How to Dress Like a Girlfriend

Girlfriends shaped me more than Sex and the City ever could've.

Before I decided to write this article, I sat at my MacBook for days trying to figure out where to begin on a similar one: How to Dress Like Sex (and the City). Don’t get me wrong, I’ve loved SATC since the first time I watched a heavily censored rerun of it on TBS. But, I’m a Black girl. As much as I adore Samantha, and still look to Carrie as a style inspiration (also, Miranda and Charlotte are there), they just weren’t who I looked up to during my formative years. Plus, I didn’t have TBS in my room, which meant I had to sneak and watch the New York girls cut up on the rare occasions my mom left me at home alone. You know what I did have in my room, though? UPN. Which meant unfettered access to the true style icons of my youth: Joan Clayton, Toni Childs, Lynn Searcy and, Maya Wilkes, aka, the Girlfriends. 

I can pinpoint exactly where each of the real fabulous four influenced my style, even throughout my many phases as a teenager and to this day as an almost 30 year old woman. While most of their outfits were definitely a product of the time in which they were worn (that is, the very early 2000s), the individual elements and overall vibes could absolutely be adopted for the Roaring 2020s. And yes, I will tell you how.


If I were to draw parallels between the Girlfriends and their Sex and the City counterparts, the obvious and most fitting first comparison would be Joan and Carrie Bradshaw. While they are both wildly flawed protagonists, they also have the most eclectic wardrobes of their respective casts, with a rich mix of both high end brands and unique vintage pieces. Outside of the more traditional office attire we frequently saw her in, Joan’s style off the clock was chic but still relaxed, with a particular affinity for rich greens, backless tops and dresses, and crop tops. 

Over the show, especially once she opened The J-Spot, Joan’s style grew more feminine, with A-line dresses, bright pinks and stiletto heels becoming sort of her uniform. For more of the OG Joan look—which, according to Tracee Ellis Ross, was mainly made up of clothing from her own personal wardrobe as the initial budget for Girlfriends was so small—I would focus on adding muted and earth tones to my closet, with plenty of soft, drape-y jerseys and rich knits, paired with pants (especially denim and cargo pants) and go comb some thrift stores for vintage golden and wooden jewelry like bangle bracelets and arm cuffs. If you can’t do the backless + plunging neckline combo like Tracee Ellis Ross can (this is for my busty gals), I would instead opt for more sleek crop tops with cowl necks and tie details, but, don’t shy away from a visible black bra, especially under a ruffled chiffon/see through top—something our girl Joan has in common with Miss Bradshaw. Think simple but sexy, classic silhouettes, smooth textures and laidback luxury. Brands like Staud and Cult Gaia would definitely be in the 2021 version of 2000 Joan’s closet.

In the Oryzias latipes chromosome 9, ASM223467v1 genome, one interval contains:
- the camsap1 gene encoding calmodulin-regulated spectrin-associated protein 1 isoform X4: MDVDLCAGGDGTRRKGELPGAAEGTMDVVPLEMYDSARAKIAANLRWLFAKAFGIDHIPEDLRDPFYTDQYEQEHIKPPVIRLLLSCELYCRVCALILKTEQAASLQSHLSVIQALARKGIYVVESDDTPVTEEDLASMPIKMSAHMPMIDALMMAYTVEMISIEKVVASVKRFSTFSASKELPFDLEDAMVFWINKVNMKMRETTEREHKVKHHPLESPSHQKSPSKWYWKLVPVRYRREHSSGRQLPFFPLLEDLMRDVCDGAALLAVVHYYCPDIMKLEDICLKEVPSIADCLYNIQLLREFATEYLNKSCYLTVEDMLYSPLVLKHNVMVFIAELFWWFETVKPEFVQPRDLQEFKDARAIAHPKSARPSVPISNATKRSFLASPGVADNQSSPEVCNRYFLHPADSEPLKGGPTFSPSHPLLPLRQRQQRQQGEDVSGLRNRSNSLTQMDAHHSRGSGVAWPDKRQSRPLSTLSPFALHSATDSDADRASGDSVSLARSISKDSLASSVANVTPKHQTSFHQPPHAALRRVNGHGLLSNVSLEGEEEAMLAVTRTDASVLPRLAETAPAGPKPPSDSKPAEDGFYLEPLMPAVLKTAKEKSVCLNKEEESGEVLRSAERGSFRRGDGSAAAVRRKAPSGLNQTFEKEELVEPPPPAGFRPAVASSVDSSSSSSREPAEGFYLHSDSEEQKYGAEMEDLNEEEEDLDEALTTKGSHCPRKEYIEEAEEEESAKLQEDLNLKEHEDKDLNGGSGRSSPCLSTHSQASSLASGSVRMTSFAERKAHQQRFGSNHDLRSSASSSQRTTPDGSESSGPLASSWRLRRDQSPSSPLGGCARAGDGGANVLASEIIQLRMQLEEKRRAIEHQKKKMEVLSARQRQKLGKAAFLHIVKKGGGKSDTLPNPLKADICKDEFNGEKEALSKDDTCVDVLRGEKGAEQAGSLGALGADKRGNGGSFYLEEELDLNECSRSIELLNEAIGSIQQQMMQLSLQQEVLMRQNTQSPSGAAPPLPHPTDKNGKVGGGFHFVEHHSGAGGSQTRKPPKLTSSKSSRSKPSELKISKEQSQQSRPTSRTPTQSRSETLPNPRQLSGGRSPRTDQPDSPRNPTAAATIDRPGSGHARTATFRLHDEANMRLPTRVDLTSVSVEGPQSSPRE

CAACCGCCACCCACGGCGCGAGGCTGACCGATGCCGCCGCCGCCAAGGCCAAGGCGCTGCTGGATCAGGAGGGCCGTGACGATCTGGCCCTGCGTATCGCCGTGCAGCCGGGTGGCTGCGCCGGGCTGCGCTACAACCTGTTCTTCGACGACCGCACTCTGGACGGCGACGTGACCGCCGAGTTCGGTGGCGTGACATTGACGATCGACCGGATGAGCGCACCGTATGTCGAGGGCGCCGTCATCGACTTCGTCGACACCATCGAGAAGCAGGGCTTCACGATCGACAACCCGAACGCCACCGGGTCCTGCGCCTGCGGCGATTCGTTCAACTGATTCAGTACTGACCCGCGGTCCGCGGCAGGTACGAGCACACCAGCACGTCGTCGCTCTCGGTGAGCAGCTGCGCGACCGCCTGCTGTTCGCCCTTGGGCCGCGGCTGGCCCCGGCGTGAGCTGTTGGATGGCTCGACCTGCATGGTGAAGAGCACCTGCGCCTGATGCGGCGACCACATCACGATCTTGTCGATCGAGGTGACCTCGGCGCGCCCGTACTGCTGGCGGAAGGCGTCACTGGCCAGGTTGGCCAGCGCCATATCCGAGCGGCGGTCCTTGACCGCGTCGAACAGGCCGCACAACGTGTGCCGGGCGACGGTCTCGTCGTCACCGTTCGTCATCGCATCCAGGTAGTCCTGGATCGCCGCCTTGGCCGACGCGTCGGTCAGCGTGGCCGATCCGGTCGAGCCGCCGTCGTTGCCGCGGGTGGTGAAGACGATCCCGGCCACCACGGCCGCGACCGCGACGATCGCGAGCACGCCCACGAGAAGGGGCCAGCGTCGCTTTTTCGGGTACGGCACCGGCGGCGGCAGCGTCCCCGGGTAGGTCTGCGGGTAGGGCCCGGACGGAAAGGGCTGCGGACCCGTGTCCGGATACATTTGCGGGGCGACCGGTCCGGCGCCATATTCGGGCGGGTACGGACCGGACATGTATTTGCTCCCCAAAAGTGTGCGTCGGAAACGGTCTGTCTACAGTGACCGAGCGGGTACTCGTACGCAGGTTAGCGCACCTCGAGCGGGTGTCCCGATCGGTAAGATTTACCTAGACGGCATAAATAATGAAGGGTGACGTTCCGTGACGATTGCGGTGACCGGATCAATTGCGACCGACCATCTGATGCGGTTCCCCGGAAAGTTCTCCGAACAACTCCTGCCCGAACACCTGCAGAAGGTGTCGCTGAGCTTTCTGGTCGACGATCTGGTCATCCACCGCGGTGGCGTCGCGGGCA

For restaurant owner Joan, dresses reign supreme. Floaty skirts, statement sleeves and midi lengths in brighter colors and a surprising amount of florals are more characteristic of seasons 5 and beyond. Look at designers like Zimmerman, Acler, and Diane Von Furstenberg for inspiration. 


Antoinette Marie Childs. If Samantha is the understood “real star” of Sex and the City, Toni is, by far, the true icon of Girlfriends. I won’t get into her problematic and downright toxic ideas and traits here—you’ve watched the show—I’m just here to talk about the fashions. 

Business casual with a dash of sex. That’s how I’d describe Toni’s style. While her wardrobe didn’t necessarily evolve in the same way as Joan’s (there’s a sort of symbolism in there), she does have a lot more moments of “fun” before mellowing out (as much as Toni could “mellow out”) in the end. For the monochrome queen in the earlier seasons, I would lean toward lightweight sheer blouses, unique prints on form fitting tank tops, and sexy, body skimming dresses in bright colors. Many of her looks could easily be thrifted, but, also, Fleur Du Mal and Rat & Boa are great places to start for even higher end versions.